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Press Release

Developer Convicted of COVID-19 Relief Fraud

For Immediate Release
U.S. Attorney's Office, Southern District of Florida

MIAMI – On Jan. 12, Eric Dean Sheppard, 55, of Bal Harbour, Florida, was convicted for submitting fraudulent COVID-19 relief loan applications and aggravated identity theft. 

According to the trial evidence, Sheppard devised a scheme to defraud private lenders and the Small Business Administration (SBA) by filing fraudulent loan applications for multiple companies under both the Paycheck Protection Program (PPP) and the Economic Injury Disaster Loan (EIDL) program.  The applications were supported by fabricated documents, including Employer’s Quarterly Tax Returns (IRS Form 941), and company tax returns.  In addition, Sheppard’s accountant’s signature was forged on the tax returns.  From May 2020 to March 2021, Sheppard obtained almost $900,000 in COVID-19 relief loans.

Sheppard was convicted by a jury on four counts of wire fraud, and two counts of aggravated identity theft.  Sheppard was acquitted of five counts of wire fraud and three counts of aggravated identity theft.  Sentencing is set for April 5, 2024.  Sheppard is facing a mandatory minimum term of two years in prison, that must run consecutive to any other sentence imposed, on the aggravated identity theft count(s), and up to 80 years in prison on the wire fraud counts, as well as restitution and forfeiture of the loan proceeds. 

U.S. Attorney Markenzy Lapointe for the Southern District of Florida and Special Agent in Charge Jeffrey B. Veltri of the FBI, Miami Field Office, announced the conviction.  Assistant U.S. Attorneys Aimee Jimenez and Ana Maria Martinez prosecuted the case.  Assistant U.S. Attorney Mitch Hyman is handling asset forfeiture.

In March 2020, the Coronavirus Aid, Relief, and Economic Security (“CARES”) Act was enacted. It was designed to provide emergency financial assistance to the millions of Americans suffering the economic effects caused by the COVID-19 pandemic. One source of relief provided by the CARES Act was the authorization of up to $349 billion in forgivable loans to small businesses for job retention and certain other expenses, through PPP. In April 2020 Congress authorized over $300 billion in additional PPP funding.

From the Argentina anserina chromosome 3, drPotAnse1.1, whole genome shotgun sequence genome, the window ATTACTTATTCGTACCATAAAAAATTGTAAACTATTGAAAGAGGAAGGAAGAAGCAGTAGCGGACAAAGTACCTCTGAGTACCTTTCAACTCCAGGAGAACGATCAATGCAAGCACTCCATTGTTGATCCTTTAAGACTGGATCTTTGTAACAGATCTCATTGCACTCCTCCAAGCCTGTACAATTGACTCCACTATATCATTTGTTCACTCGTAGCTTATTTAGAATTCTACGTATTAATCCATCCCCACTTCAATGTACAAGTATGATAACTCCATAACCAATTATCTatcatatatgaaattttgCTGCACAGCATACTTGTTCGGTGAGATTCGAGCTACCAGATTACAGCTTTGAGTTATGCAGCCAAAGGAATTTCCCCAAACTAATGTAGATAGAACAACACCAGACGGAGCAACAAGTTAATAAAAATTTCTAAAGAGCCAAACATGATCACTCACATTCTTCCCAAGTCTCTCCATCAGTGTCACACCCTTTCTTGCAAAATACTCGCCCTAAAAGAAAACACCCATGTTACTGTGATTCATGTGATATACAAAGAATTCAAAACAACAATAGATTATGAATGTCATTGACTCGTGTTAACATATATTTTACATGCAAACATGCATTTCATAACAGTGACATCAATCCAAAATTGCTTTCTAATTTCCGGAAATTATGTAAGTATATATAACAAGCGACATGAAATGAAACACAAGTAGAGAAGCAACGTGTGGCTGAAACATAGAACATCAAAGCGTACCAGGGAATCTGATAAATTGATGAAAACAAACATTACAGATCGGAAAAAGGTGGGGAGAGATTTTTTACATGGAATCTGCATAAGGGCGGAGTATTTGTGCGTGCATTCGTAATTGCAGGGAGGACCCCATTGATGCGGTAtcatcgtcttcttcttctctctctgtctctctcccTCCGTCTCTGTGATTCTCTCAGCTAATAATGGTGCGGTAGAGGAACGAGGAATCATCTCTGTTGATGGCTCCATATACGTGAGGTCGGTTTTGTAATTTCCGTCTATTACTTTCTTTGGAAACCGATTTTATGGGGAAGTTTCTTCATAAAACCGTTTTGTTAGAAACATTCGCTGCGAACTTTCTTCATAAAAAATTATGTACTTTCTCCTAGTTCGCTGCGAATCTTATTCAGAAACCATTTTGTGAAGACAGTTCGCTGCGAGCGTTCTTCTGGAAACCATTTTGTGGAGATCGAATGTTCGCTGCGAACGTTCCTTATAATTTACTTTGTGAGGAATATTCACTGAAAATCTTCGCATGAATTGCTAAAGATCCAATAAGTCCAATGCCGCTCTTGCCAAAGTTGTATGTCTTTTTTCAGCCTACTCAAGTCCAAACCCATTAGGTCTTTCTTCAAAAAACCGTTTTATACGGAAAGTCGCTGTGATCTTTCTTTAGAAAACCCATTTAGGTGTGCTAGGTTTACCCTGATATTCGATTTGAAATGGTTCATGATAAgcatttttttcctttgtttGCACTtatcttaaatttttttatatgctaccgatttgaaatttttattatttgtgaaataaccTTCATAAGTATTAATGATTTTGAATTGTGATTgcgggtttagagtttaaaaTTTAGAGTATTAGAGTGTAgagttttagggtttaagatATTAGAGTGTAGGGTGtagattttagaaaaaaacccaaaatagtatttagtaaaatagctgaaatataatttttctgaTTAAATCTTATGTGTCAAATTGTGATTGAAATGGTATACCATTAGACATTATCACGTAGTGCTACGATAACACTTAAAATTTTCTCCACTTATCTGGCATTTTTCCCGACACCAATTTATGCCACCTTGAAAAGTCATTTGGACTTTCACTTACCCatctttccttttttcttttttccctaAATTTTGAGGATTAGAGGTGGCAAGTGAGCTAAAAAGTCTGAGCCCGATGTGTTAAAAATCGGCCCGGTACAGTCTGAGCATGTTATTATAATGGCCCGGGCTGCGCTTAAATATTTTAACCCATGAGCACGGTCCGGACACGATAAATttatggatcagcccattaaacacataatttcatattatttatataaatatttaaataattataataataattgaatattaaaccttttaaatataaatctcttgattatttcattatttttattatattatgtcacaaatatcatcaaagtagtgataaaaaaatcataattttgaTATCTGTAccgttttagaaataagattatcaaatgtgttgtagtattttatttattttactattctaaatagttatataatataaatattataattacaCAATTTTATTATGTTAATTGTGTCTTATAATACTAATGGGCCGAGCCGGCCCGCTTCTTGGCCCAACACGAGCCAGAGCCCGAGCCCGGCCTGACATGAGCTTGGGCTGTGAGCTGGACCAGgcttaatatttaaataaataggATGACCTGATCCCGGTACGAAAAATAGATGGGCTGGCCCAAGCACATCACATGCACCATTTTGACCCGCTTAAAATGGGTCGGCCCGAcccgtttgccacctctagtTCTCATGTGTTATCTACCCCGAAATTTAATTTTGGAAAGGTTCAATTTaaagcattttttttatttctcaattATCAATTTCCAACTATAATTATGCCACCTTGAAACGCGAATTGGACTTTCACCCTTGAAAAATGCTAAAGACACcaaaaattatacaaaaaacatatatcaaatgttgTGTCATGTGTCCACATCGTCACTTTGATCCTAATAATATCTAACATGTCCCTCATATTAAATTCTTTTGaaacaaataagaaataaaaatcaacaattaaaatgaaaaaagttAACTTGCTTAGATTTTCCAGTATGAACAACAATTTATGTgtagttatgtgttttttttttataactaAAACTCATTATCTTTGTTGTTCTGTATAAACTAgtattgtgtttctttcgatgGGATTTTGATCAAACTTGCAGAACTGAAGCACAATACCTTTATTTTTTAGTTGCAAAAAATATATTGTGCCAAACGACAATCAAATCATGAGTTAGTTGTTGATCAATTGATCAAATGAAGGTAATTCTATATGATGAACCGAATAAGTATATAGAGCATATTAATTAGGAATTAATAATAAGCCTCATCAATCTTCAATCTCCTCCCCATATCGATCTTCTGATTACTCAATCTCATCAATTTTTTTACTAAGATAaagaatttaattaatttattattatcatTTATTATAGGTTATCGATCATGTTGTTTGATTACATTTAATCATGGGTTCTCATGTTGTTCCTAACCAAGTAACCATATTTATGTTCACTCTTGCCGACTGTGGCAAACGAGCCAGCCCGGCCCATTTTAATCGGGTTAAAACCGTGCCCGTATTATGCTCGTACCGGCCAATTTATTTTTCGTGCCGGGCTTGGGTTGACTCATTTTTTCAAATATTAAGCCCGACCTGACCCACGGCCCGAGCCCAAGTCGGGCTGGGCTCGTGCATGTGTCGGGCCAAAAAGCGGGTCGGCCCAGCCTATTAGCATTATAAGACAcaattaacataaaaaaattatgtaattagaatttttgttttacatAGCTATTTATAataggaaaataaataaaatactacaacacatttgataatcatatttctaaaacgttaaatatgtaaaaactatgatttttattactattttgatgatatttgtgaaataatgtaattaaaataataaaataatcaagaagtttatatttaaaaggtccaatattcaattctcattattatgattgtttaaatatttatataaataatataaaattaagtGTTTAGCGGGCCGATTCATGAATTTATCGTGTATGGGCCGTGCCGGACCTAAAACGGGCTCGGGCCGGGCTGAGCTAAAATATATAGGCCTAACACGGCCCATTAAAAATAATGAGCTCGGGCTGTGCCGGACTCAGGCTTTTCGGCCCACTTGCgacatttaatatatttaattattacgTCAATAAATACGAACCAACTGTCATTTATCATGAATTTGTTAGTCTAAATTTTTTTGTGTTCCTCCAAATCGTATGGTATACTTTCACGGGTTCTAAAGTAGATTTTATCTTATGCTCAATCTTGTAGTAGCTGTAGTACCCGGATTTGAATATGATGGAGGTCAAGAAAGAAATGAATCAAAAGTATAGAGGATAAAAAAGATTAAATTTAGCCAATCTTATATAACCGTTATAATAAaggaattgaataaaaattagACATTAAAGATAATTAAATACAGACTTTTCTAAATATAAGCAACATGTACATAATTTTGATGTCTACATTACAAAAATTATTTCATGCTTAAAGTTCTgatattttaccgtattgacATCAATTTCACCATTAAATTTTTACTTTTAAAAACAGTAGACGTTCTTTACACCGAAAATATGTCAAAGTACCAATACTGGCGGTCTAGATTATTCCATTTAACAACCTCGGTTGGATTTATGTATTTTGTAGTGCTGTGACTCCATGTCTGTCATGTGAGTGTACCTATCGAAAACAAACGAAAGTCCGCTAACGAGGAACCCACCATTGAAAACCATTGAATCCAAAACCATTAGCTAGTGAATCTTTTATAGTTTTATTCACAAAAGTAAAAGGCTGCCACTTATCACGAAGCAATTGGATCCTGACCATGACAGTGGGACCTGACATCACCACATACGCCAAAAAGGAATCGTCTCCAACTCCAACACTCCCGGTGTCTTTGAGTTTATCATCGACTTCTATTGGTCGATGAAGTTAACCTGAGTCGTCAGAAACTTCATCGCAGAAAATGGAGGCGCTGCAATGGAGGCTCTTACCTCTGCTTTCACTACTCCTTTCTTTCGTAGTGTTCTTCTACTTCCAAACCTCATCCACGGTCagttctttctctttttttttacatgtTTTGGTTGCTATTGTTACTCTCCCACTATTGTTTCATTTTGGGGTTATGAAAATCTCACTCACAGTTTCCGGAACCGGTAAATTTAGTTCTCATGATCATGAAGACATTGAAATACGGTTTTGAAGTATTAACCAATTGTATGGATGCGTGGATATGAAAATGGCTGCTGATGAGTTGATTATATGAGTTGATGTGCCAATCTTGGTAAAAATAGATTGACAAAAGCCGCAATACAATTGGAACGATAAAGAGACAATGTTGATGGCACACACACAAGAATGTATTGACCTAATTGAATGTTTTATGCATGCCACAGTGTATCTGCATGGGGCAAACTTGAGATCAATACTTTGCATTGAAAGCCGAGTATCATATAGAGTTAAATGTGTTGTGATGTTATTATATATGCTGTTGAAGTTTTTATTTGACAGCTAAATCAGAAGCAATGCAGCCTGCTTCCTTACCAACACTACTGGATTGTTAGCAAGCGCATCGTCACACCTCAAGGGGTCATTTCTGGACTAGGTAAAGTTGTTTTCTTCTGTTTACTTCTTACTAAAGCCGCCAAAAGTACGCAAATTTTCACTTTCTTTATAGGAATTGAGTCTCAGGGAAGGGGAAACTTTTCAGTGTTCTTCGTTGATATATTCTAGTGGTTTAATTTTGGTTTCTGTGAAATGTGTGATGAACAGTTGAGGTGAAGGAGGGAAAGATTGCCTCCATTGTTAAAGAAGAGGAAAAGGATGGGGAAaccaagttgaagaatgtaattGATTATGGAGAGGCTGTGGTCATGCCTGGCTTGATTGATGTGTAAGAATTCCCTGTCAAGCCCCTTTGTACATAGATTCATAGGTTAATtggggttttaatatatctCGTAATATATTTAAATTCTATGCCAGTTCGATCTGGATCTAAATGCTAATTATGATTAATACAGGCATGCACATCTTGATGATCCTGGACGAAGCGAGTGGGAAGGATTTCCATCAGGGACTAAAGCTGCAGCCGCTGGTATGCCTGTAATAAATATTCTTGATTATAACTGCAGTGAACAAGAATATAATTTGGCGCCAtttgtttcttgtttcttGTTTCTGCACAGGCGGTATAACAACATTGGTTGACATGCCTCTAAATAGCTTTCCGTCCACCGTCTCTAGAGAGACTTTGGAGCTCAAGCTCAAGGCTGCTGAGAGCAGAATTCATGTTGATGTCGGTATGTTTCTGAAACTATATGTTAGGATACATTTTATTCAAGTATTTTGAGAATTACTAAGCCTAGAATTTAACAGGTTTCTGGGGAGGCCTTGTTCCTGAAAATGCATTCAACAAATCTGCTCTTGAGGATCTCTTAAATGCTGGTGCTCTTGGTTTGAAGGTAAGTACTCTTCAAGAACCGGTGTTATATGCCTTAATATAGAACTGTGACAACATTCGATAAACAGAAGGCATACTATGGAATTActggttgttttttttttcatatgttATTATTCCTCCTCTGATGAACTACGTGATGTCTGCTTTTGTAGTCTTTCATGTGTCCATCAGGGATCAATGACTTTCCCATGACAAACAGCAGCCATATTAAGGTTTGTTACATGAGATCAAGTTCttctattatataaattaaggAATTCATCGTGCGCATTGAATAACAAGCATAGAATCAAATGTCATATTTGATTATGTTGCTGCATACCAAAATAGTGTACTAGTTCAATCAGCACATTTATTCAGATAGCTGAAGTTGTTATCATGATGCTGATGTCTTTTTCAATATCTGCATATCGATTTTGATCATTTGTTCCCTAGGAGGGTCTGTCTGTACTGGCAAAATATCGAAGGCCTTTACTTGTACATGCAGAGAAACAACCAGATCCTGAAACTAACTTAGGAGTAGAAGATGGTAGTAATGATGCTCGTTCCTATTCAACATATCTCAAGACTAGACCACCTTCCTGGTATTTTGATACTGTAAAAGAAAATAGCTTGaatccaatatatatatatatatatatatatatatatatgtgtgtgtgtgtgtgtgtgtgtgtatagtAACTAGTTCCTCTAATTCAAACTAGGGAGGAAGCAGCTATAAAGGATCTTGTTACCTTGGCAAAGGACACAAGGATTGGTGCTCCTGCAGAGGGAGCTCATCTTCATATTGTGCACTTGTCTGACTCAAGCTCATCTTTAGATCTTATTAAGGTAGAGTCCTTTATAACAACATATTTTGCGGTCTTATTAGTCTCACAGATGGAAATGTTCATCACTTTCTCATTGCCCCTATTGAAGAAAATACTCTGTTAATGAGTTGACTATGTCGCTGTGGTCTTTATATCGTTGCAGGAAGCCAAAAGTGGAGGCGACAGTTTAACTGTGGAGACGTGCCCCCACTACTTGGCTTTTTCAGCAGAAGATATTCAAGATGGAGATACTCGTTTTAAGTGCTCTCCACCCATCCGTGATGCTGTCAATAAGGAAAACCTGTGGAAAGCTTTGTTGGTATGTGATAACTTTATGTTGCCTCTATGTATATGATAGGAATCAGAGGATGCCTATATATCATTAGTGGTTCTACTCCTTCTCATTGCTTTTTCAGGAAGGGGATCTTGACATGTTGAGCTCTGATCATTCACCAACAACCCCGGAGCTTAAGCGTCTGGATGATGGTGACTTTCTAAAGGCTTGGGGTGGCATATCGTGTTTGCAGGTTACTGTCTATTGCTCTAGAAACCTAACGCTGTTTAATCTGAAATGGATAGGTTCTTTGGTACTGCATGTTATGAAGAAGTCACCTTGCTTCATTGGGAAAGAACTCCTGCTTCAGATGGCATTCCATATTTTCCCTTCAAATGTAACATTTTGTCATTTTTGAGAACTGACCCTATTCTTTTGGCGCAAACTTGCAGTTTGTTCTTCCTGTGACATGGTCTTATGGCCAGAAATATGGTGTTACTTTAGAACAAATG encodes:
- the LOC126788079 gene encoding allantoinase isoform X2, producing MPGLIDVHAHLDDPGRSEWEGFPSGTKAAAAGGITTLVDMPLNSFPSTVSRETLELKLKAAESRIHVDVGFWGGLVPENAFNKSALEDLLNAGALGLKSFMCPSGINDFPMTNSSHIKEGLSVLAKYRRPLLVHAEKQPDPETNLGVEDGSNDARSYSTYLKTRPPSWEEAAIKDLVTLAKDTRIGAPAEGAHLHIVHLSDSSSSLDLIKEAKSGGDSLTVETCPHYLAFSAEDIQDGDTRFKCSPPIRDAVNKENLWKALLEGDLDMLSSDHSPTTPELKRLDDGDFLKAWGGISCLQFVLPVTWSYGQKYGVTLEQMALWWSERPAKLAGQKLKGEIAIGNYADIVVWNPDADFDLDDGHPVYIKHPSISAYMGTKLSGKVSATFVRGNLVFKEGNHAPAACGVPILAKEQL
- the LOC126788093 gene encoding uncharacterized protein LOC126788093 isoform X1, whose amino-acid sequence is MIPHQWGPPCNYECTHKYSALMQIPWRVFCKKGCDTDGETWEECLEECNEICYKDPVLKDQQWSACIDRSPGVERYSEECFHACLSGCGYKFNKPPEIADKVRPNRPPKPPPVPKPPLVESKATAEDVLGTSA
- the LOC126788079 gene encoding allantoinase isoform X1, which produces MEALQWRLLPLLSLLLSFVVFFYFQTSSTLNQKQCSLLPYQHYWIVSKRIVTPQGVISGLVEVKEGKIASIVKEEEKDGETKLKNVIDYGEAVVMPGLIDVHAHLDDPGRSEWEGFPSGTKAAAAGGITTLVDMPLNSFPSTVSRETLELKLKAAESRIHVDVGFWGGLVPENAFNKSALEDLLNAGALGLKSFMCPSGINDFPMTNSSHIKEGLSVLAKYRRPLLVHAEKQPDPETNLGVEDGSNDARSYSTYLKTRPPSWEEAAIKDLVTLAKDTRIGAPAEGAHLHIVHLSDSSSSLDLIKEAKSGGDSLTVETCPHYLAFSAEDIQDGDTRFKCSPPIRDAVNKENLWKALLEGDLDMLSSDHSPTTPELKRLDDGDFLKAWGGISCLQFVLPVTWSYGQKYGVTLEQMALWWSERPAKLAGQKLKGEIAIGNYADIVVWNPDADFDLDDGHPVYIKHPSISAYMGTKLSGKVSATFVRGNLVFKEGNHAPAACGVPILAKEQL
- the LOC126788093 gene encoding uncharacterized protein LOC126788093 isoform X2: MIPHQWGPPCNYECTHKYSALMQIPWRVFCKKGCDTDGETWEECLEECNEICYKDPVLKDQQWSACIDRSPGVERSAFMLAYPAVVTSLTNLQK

PPP funding allowed qualifying small businesses and other organizations to receive loans. PPP loan proceeds had to be used by businesses on payroll costs, interest on mortgages, rent, and utilities. PPP allowed the interest and principal on the loan to be forgiven if the business spent the loan proceeds on these expense items within a designated period of time, after receiving the proceeds, and used at least a certain percentage of the PPP loan proceeds on payroll expenses. 

Among other sources of relief, the CARES Act authorized and provided funding to the SBA to provide EIDLs to eligible small businesses, including sole proprietorships and independent contractors, experiencing substantial financial disruptions due to the COVID-19 pandemic to allow them to meet financial obligations and operating expenses that could otherwise have been met had the disaster not occurred.  EIDL applications were submitted directly to the SBA via the SBA’s on-line application website.  The applications were processed and the loans funded for qualifying applicants directly by the SBA.

On May 17, 2021, the Attorney General established the COVID-19 Fraud Enforcement Task Force to marshal the resources of the Department of Justice in partnership with agencies across government to enhance efforts to combat and prevent pandemic-related fraud. The Task Force bolsters efforts to investigate and prosecute the most culpable domestic and international criminal actors and assists agencies tasked with administering relief programs to prevent fraud by, among other methods, augmenting and incorporating existing coordination mechanisms, identifying resources and techniques to uncover fraudulent actors and their schemes, and sharing and harnessing information and insights gained from prior enforcement efforts. For more information on the Department’s response to the pandemic, please visit

On Sept. 15, 2022, the Attorney General selected the Southern District of Florida’s U.S. Attorney’s Office to head one of three national COVID-19 Fraud Strike Force Teams. The Department of Justice established the Strike Force to enhance existing efforts to combat and prevent COVID-19 related financial fraud.

Anyone with information about allegations of attempted fraud involving COVID-19 can report it by calling the Department of Justice’s National Center for Disaster Fraud (NCDF) Hotline at 866-720-5721 or via the NCDF Web Complaint Form at:

Related court documents and information may be found on the website of the District Court for the Southern District of Florida at or at under case number 22-cr-20290.



Public Affairs Unit

U.S. Attorney’s Office

Southern District of Florida

Updated January 17, 2024

Financial Fraud